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Published in Print: September 30, 1998, as Some Calif. Schools Finding Ways Around Prop. 227

Some Calif. Schools Finding Ways Around Prop. 227

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While most California schools are wrestling with the state's new restrictions on bilingual education, some are looking for a way out.

The state has signed off on five districts' plans to convert their existing dual-immersion or two-way bilingual programs into charter schools. Under California law, charter schools are exempt from virtually all state rules.

In addition to charter schools, alternative schools can also operate outside most state rules if they are granted an exemption from the state schools chief.

State Superintendent Delaine Eastin granted exemptions this month to alternative schools in two districts to enable them to continue their dual-immersion programs.

Such moves will affect just a tiny fraction of the state's 1.4 million limited-English-proficient students. Under Proposition 227, a ballot measure California voters approved in June, schools are required, in most cases, to teach LEP students mostly in English.

Voluntary dual-immersion or two-way bilingual programs mix native English speakers with children who speak another language in the same classroom. Students are taught in both languages with the goal of producing students who can speak, read, and write in two languages.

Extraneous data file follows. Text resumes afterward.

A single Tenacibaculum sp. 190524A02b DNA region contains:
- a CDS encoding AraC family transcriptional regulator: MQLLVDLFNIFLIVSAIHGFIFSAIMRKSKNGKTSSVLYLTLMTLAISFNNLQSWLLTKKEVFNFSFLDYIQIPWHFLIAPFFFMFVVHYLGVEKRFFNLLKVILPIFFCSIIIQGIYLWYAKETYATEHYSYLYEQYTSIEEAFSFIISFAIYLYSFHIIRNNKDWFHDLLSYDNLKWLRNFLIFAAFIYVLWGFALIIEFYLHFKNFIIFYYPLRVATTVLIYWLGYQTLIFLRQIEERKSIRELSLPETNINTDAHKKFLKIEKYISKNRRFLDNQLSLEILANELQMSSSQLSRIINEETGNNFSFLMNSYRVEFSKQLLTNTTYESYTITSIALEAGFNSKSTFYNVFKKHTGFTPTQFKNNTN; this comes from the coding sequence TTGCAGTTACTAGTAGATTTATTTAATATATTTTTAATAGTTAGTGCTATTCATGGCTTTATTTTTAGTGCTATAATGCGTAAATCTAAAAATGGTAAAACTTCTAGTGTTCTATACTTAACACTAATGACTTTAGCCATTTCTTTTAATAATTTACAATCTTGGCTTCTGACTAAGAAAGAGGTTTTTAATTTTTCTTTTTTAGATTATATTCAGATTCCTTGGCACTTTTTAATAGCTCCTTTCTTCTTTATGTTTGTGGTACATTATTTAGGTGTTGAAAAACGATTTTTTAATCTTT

More To Come?

Although Proposition 227 allows parents, under some circumstances, to seek waivers so that their children can continue in bilingual education, administrators such as Stephen R. Martínez say parents still feel that their children's programs would remain vulnerable.

Districts, state officials, and the courts continue to wrangle over exactly how the new law should be carried out.

That's a big reason why the two-way bilingual program at Edison Elementary School in the Santa Monica-Malibu district, where Mr. Martínez is the principal, became a charter this month.

California has an estimated 164 charter schools.

Observers say they expect more schools with bilingual programs to seek charter or alternative school status.

"I think we'll see more--not as a mad rush, but as a trickle, which is what we're seeing now," said Sue Steelman Bragato, the executive director of the California Network of Educational Charters.

The state education department is considering requests from nine districts seeking alternative school waivers for their two-way programs, officials said last week.

In addition, 45 of California's 1,000 districts have applied to the state school board seeking waivers from all or parts of Proposition 227.

Those waivers have been put on hold while the board awaits further direction from the courts.

Vol. 18, Issue 4, Page 3

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